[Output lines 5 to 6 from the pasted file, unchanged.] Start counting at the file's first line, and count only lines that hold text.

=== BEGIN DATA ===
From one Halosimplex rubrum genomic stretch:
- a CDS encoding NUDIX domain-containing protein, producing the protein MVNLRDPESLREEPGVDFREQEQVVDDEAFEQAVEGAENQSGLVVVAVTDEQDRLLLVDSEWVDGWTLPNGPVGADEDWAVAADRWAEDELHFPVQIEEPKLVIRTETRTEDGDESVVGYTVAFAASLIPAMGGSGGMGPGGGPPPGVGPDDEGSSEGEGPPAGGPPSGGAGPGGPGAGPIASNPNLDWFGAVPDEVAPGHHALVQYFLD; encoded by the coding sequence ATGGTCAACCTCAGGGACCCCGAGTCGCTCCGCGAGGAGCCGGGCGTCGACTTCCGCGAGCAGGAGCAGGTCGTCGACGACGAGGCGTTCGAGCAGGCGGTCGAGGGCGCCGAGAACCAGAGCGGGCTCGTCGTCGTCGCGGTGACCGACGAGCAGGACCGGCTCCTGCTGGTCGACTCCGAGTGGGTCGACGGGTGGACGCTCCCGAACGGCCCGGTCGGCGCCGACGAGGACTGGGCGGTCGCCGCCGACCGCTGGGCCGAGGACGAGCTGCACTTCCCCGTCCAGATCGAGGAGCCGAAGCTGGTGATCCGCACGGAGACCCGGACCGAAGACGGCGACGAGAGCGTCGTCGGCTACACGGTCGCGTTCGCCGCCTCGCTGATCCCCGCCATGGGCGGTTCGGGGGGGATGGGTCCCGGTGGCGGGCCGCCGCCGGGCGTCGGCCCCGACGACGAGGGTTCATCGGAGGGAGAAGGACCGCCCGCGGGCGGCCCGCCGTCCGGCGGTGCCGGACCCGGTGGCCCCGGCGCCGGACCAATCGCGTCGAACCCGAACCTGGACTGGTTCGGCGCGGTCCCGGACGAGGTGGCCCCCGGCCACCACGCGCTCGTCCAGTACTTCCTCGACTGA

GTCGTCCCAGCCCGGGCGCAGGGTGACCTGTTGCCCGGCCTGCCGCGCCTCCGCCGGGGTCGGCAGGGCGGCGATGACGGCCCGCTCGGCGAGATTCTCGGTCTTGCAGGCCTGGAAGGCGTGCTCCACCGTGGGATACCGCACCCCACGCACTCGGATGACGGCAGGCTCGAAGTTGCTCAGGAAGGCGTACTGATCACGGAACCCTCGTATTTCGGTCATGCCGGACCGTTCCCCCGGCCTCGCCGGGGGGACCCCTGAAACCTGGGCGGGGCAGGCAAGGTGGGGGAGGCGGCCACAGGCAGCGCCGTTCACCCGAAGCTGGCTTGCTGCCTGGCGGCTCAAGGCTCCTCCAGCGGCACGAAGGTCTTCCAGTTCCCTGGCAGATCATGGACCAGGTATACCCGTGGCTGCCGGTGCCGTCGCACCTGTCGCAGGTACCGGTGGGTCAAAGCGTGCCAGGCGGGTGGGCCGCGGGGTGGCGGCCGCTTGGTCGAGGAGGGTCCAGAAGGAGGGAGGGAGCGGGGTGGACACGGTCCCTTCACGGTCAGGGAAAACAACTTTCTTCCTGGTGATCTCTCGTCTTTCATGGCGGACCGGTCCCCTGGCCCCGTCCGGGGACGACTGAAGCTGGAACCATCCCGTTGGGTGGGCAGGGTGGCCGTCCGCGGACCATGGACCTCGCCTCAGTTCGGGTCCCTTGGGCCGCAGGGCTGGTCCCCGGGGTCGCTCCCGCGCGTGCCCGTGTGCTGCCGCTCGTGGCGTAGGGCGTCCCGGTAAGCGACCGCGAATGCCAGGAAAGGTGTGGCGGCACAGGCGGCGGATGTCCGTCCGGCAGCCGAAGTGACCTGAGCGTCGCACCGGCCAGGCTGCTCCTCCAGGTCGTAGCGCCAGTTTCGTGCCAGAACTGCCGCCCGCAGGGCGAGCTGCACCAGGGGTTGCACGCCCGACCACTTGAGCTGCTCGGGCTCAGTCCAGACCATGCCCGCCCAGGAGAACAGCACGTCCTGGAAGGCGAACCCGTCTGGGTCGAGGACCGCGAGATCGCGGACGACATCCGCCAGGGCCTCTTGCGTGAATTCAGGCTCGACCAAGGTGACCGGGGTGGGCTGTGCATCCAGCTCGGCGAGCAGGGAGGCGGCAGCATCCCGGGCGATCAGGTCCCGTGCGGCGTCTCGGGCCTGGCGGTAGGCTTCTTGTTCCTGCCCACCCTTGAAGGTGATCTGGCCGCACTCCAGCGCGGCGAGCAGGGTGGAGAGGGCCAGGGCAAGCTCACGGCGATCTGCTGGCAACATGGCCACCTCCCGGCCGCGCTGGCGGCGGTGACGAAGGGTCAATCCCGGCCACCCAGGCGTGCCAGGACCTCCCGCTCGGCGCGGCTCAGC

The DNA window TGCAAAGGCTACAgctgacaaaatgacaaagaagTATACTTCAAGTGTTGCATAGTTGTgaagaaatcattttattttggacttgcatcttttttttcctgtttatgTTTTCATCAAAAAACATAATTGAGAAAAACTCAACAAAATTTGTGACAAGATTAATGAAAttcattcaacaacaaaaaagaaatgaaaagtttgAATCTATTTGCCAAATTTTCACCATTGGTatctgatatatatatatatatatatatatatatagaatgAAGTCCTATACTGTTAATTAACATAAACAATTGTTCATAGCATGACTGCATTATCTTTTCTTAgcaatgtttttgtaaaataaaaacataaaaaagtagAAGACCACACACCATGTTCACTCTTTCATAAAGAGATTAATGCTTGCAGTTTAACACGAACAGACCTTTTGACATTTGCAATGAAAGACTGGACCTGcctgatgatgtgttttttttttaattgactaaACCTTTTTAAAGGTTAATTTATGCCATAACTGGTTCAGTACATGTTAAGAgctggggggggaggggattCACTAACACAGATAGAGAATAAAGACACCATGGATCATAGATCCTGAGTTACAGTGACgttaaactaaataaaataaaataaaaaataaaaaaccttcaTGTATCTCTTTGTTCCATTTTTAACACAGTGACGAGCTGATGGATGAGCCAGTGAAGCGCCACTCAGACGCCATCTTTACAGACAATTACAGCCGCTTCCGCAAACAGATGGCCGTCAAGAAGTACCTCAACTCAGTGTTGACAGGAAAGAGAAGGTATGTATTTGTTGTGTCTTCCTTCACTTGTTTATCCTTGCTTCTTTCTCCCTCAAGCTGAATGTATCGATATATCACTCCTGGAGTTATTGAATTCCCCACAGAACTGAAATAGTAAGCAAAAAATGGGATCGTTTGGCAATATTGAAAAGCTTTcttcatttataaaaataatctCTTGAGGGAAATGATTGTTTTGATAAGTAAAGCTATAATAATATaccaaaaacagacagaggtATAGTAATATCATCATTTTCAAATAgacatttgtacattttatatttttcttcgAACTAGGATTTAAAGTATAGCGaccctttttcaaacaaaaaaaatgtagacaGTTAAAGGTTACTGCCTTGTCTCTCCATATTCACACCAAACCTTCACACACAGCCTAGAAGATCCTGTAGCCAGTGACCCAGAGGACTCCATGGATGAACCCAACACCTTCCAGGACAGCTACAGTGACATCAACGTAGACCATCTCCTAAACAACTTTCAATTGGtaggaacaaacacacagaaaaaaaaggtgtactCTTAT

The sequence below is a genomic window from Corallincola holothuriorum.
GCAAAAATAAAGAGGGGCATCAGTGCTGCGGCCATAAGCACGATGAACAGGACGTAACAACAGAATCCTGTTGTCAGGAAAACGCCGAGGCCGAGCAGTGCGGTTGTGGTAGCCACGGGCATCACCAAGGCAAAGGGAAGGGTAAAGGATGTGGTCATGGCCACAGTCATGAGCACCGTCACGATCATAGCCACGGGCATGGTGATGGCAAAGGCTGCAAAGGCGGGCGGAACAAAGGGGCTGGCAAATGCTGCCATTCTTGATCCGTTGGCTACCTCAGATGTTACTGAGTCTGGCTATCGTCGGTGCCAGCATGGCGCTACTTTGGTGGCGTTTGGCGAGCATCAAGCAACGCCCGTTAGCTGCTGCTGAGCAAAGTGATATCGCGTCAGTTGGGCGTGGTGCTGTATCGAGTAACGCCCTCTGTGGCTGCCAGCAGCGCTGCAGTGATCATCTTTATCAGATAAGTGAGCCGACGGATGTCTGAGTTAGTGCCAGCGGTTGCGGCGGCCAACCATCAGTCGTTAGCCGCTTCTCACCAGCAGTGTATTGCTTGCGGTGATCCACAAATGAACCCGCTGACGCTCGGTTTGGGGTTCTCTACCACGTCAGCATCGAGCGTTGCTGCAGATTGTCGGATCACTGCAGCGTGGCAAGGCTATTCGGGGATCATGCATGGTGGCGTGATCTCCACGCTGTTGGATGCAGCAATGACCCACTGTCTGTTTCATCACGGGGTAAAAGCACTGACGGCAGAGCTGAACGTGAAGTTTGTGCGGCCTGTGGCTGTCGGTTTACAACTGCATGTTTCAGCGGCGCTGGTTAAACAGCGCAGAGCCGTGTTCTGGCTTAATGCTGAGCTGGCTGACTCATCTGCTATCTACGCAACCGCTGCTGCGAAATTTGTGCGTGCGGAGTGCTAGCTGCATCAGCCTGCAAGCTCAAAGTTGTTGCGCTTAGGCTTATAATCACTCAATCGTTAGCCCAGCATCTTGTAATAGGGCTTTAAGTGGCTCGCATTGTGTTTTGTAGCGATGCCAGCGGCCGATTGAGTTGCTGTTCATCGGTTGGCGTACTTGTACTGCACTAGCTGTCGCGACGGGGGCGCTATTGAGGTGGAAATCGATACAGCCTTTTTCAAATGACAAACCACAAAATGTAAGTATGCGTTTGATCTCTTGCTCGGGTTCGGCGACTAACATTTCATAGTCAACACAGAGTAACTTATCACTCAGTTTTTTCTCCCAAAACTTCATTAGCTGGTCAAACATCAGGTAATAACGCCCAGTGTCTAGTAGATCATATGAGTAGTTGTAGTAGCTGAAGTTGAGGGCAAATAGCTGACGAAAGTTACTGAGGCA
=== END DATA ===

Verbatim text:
The sequence below is a genomic window from Corallincola holothuriorum.
GCAAAAATAAAGAGGGGCATCAGTGCTGCGGCCATAAGCACGATGAACAGGACGTAACAACAGAATCCTGTTGTCAGGAAAACGCCGAGGCCGAGCAGTGCGGTTGTGGTAGCCACGGGCATCACCAAGGCAAAGGGAAGGGTAAAGGATGTGGTCATGGCCACAGTCATGAGCACCGTCACGATCATAGCCACGGGCATGGTGATGGCAAAGGCTGCAAAGGCGGGCGGAACAAAGGGGCTGGCAAATGCTGCCATTCTTGATCCGTTGGCTACCTCAGATGTTACTGAGTCTGGCTATCGTCGGTGCCAGCATGGCGCTACTTTGGTGGCGTTTGGCGAGCATCAAGCAACGCCCGTTAGCTGCTGCTGAGCAAAGTGATATCGCGTCAGTTGGGCGTGGTGCTGTATCGAGTAACGCCCTCTGTGGCTGCCAGCAGCGCTGCAGTGATCATCTTTATCAGATAAGTGAGCCGACGGATGTCTGAGTTAGTGCCAGCGGTTGCGGCGGCCAACCATCAGTCGTTAGCCGCTTCTCACCAGCAGTGTATTGCTTGCGGTGATCCACAAATGAACCCGCTGACGCTCGGTTTGGGGTTCTCTACCACGTCAGCATCGAGCGTTGCTGCAGATTGTCGGATCACTGCAGCGTGGCAAGGCTATTCGGGGATCATGCATGGTGGCGTGATCTCCACGCTGTTGGATGCAGCAATGACCCACTGTCTGTTTCATCACGGGGTAAAAGCACTGACGGCAGAGCTGAACGTGAAGTTTGTGCGGCCTGTGGCTGTCGGTTTACAACTGCATGTTTCAGCGGCGCTGGTTAAACAGCGCAGAGCCGTGTTCTGGCTTAATGCTGAGCTGGCTGACTCATCTGCTATCTACGCAACCGCTGCTGCGAAATTTGTGCGTGCGGAGTGCTAGCTGCATCAGCCTGCAAGCTCAAAGTTGTTGCGCTTAGGCTTATAATCACTCAATCGTTAGCCCAGCATCTTGTAATAGGGCTTTAAGTGGCTCGCATTGTGTTTTGTAGCGATGCCAGCGGCCGATTGAGTTGCTGTTCATCGGTTGGCGTACTTGTACTGCACTAGCTGTCGCGACGGGGGCGCTATTGAGGTGGAAATCGATACAGCCTTTTTCAAATGACAAACCACAAAATGTAAGTATGCGTTTGATCTCTTGCTCGGGTTCGGCGACTAACATTTCATAGTCAACACAGAGTAACTTATCACTCAGTTTTTTCTCCCAAAACTTCATTAGCTGGTCAAACATCAGGTAATAACGCCCAGTGTCTAGTAGATCATATGAGTAGTTGTAGTAGCTGAAGTTGAGGGCAAATAGCTGACGAAAGTTACTGAGGCA